It is clear with all four players, though, that the future ceiling is very high for this team. The important part is making sure they reach it.

Draft assets, players who could be flipped and bad contracts

It is not just the young players who have been drafted you have to rely on developing, Houston have a good stock of future draft assets and some players who could be traded for even more draft stock, or another piece to help in the shorter to medium term if the team turns a corner.

Christian Wood is the most tradeable player on the roster and seems to be on a different timeline from the rest of the young core at Toyota Center, aged 26. No question, he could be a very useful player for a good team. Wood is averaging a double-double for the year (16.1 points per game and 11.1 rebounds per game) and is the most dependable player currently on the court for Houston.

Houston Rockets picks and future draft assets

– No. 2 in first round (own pick), became Jalen Green.
– No. 16 in first round (from Boston via OKC), became Alperen Sengun after trading two conditional future first-round picks.
– No. 23 in first round (from Portland), became Usman Garuba.
– No. 24 in first round (from Milwaukee), became Josh Christopher

– Houston first-round pick
– First-round pick from Brooklyn OR Miami (top-14 protected), whichever is higher

– Houston OR Brooklyn first-round pick, whichever is higher
– Milwaukee first-round pick

– Brooklyn first-round pick
– Houston second-round pick
– Golden State second-round pick, protected for selections 56-60 (anything higher and it conveys)

– First-round pick from Houston, Oklahoma City, OR Brooklyn (Oklahoma City can swap its 2025 1st for Houston’s first-round pick, top-10 protected; after that is decided, Houston can swap whatever pick it has for Brooklyn’s selection, if desired)
– Houston second-round pick

– Brooklyn first-round pick
– Houston second-round pick

– Houston OR Brooklyn first-round pick, whichever is higher

– Houston first-round pick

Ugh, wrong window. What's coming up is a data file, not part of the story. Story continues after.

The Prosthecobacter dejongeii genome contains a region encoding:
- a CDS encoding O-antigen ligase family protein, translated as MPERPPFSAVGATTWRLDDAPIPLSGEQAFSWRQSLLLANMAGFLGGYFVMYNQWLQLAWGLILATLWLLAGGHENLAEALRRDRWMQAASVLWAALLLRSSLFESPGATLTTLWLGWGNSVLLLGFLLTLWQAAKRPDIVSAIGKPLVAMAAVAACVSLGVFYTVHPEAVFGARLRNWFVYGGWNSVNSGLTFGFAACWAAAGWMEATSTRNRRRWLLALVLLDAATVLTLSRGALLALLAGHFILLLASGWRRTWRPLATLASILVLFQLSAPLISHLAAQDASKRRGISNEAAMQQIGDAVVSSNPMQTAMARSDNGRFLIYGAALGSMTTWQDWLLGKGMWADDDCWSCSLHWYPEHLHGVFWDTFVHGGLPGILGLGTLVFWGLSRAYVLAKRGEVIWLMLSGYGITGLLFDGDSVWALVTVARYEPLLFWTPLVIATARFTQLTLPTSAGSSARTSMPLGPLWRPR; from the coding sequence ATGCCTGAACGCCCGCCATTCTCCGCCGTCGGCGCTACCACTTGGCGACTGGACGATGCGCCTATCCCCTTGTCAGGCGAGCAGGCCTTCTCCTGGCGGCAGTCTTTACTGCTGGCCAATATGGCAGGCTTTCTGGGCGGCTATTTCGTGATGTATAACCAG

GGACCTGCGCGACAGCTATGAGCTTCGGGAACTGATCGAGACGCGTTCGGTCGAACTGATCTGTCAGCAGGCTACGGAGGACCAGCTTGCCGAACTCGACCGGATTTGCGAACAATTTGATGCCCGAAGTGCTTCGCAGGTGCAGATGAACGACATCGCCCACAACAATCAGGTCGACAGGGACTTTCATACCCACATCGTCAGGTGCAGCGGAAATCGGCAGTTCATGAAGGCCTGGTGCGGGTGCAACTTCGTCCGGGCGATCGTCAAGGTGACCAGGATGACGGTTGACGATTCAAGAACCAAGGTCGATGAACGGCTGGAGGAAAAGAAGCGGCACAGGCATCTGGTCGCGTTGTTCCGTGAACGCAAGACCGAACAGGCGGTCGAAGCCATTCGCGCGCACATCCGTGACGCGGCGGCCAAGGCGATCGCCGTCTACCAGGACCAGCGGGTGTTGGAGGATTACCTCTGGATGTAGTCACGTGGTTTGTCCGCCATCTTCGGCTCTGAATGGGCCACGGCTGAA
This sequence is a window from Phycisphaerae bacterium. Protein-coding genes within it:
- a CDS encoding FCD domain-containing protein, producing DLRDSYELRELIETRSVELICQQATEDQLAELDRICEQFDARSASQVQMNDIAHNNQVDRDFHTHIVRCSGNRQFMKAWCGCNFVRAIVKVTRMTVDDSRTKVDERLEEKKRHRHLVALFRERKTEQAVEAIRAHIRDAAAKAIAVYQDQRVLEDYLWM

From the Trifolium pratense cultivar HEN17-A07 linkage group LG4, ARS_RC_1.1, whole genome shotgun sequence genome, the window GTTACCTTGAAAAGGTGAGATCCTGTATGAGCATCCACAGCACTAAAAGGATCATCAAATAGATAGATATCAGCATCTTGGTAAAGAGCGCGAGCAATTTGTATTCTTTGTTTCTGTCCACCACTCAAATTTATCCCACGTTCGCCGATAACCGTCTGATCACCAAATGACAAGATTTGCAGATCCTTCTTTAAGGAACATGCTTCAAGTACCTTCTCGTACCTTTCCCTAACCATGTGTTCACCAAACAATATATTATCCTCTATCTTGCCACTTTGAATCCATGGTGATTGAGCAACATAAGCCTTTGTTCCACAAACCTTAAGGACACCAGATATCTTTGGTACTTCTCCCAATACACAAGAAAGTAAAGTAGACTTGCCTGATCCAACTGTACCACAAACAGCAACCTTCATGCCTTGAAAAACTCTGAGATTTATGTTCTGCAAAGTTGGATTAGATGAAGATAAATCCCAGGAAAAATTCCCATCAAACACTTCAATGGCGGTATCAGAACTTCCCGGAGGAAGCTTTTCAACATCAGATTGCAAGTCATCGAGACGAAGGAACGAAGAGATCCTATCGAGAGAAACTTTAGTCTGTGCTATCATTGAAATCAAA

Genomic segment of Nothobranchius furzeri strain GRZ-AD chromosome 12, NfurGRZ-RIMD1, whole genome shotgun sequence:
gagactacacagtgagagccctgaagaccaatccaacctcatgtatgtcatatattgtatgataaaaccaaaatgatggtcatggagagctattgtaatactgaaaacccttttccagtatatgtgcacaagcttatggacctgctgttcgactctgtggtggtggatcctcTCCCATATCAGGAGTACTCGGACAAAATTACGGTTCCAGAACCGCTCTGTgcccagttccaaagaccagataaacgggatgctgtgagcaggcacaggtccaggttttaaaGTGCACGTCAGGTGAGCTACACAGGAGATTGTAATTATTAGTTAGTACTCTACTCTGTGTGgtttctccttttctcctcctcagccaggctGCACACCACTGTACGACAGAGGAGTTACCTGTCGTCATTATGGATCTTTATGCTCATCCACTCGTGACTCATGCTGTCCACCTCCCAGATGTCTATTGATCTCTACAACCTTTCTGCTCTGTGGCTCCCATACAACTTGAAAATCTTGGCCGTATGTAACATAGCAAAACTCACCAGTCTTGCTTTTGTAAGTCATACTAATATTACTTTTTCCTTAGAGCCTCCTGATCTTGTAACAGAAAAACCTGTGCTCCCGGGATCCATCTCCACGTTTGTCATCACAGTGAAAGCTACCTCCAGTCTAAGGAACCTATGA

– Houston second-round pick

His contract of $13.6m rising to $14.3m guaranteed through next season is gettable for most teams in terms of salary filler and not too risky should things not work out. The player himself of course may also lose patience with the rebuild and decide that his future lies elsewhere, giving Houston a decision to make.

Another big man they have who has the potential to do a job for a contending or potentially contending team as a glass cleaner and inside scorer off the bench is Daniel Theis. His contract is currently $8.3m steadily rising to $9.6m through the 2024-25 season. A team would need to very sure he was the right piece to take a punt though.

Houston have a number of players on the wing who are available with affordable salaries as a potentially complementary piece for a better team. Danuel House averaged 9.6 ppg for Houston over the course of the past three seasons and could be a very good option from the bench for a number of teams. David Nwaba has been a serviceable player in Chicago, Cleveland and Brooklyn prior to finding a home with Houston last season, where he averaged 9.2 ppg and 3.2 rpg in 22.6 minutes.

Primarily deployed as a small forward Jae'Sean Tate has averaged 11.4 ppg across his two seasons in the league on an average of 28.9 minutes, he is not going to move the needle massively but could be a decent piece and his contract is very cheap through next season. After that, he is undoubtedly going to require a bigger financial commitment.

Get NBA news on your phone

Get NBA news on your phone

Want the latest NBA news, features and highlights on your phone? Find out more

The other names on the roster who could move are all on bigger contracts guaranteed at least through next year (or on a player option in John Wall's case). Eric Gordon is guaranteed $19.5m and DJ Augustin $7.3m. Wall, who has been mothballed by the Rockets for this rebuild, is on a player option for over $47m which he will not earn again so he is guaranteed to pick up.

Houston will be glad to be rid of that contract, and when they do it will give them some flexibility with their young rookies mentioned earlier and Kevin Porter Jr - the versatile 21-year-old acquired through trade with the Cavaliers - who is putting up 12.7 ppg, 4.1 rpg and 5.1 assists.

Acquired in January 2021 for a future top-55 protected second-round pick, it looked to be a shrewd piece of business by Rockets GM Rafael Stone but the youngster's game has been plagued with turnovers and he has been unable to find consistency. But he is 21 and starting in the league admittedly before he is probably ready, so he has time on his side if not the patience of fans.